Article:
I’d say my biggest regret was missing the Elena Velez show deep in Bushwick (or Ridgewood?), which devolved (purposefully, I assume) into a mud-wrestling match. I love a spectacle, yes, but underneath the absolutely revolting and annoying premise, the clothes have gotten better. I spoke with one of the strongest fashion directors in the business at the still sour, but more expertly designed, Puppets and Puppets show the day after Velez, and she had a lot of love for the actual garments.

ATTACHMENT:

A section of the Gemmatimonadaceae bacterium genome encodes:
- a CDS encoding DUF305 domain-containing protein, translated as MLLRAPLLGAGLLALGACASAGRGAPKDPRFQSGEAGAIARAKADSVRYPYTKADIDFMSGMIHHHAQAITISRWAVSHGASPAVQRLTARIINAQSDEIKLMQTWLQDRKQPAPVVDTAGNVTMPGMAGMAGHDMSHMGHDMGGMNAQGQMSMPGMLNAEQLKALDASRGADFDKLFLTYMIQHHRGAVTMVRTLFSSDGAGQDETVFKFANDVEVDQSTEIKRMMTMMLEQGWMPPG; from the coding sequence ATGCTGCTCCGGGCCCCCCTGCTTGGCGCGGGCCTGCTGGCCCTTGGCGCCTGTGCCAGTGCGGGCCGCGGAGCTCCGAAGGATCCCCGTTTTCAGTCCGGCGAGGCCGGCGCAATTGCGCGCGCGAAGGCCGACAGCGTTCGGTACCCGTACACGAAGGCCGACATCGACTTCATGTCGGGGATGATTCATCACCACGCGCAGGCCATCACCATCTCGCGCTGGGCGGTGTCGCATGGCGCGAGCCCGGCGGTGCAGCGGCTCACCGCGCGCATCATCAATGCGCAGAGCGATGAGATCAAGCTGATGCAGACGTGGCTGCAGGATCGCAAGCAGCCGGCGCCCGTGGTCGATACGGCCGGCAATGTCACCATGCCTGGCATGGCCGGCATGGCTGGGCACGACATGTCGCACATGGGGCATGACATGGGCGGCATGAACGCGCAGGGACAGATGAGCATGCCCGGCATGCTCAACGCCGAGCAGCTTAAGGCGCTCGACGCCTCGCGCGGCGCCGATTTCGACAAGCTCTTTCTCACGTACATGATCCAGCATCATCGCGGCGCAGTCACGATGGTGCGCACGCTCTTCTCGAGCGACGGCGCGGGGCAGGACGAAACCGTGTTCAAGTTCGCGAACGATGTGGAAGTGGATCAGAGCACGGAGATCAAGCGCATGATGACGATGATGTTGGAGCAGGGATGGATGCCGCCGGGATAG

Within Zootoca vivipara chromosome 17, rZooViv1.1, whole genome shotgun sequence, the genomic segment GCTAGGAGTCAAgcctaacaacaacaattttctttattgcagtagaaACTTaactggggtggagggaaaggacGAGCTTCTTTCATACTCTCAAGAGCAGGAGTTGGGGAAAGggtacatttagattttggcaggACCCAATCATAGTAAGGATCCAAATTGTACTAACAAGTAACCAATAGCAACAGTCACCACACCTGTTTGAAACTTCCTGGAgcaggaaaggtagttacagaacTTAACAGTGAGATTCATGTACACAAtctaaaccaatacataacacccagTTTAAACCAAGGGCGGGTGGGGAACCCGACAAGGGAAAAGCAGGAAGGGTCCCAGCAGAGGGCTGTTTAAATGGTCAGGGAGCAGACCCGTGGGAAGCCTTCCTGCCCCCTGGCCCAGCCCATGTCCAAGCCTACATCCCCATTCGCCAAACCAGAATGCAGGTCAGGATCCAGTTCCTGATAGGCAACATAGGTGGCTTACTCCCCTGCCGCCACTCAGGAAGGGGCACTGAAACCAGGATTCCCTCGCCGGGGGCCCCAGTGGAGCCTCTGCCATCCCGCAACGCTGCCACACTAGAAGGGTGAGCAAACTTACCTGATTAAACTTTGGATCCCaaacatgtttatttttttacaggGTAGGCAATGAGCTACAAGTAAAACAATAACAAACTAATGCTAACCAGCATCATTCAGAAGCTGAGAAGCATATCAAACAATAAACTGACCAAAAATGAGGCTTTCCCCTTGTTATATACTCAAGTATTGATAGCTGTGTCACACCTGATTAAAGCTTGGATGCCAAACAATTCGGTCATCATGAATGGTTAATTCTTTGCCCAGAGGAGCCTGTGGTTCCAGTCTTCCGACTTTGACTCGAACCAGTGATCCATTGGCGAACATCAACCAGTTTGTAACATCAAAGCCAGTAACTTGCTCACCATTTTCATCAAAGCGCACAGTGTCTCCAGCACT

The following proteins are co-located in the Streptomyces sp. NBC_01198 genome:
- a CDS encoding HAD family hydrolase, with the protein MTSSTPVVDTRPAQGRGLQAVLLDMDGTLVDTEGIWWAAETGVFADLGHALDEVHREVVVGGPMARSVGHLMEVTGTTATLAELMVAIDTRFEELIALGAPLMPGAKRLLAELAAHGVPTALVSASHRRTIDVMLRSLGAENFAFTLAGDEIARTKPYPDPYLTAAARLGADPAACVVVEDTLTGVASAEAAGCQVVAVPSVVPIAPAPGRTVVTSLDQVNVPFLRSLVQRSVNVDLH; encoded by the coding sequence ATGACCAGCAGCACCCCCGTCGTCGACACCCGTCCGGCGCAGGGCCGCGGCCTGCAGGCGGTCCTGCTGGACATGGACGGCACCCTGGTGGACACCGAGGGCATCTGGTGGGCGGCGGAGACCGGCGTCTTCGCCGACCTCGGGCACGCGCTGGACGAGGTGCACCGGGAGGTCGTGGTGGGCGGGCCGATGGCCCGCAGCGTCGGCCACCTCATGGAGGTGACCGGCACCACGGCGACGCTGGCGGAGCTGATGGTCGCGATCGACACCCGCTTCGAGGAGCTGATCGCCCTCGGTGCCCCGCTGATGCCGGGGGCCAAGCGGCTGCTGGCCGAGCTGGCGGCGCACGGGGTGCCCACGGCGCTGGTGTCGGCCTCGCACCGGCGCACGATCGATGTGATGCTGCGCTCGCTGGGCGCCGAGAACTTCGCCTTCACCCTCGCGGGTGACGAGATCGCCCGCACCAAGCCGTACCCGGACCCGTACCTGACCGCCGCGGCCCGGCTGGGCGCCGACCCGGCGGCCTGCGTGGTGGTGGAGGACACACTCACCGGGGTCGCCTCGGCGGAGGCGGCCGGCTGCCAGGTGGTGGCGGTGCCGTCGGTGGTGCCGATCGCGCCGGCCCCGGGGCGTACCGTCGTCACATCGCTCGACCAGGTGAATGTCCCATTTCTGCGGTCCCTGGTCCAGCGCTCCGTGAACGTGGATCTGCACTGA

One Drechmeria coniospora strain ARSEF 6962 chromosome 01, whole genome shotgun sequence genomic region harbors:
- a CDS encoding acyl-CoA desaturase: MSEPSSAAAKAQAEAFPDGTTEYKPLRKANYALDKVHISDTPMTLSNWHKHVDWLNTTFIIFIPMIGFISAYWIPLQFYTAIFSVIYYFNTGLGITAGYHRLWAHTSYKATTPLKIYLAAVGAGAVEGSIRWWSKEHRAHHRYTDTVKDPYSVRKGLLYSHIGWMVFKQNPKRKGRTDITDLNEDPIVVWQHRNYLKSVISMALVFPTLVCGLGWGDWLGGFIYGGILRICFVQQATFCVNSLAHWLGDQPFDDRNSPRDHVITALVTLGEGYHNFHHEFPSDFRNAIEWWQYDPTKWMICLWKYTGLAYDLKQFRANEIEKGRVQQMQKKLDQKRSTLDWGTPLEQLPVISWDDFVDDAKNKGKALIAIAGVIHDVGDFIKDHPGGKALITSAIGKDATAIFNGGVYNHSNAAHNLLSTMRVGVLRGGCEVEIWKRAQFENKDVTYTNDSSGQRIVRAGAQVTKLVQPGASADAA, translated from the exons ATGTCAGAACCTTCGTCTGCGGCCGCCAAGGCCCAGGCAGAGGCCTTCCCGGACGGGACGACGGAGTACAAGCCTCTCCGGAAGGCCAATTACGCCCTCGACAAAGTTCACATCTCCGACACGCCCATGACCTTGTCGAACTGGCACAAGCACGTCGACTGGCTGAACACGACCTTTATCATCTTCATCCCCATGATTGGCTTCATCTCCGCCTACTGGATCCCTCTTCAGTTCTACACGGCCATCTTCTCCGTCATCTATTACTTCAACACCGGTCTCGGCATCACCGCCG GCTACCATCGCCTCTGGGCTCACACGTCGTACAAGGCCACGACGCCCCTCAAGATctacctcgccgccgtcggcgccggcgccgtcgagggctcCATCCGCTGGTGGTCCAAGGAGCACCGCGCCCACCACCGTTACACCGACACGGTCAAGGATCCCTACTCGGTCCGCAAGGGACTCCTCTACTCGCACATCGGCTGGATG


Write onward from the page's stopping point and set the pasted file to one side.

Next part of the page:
Velez didn’t speak to anyone after her show, I heard—my assumption is that she was burned pretty badly by her comments in The New York Times a few months ago—but her approach speaks to the chaos of American fashion right now, and also the chaos of New York City. The week began with a party at Gracie Mansion, an elbow-patched Eric Adams spewing nonsense about how “pressure is privilege.” Just a few days later, he announced that he was cutting the budget of every city agency by 5 percent, citing the migrant influx. I’m probably more sensitive to these things now that I don’t live in New York—the inch-long baby rat crawling on the seam of the sidewalk in broad daylight, three instances of human feces on the subway steps—although it does feel a bit like the Wild West. Or the 1970s. That can be a good thing for creativity, but you also can’t do anything here without money.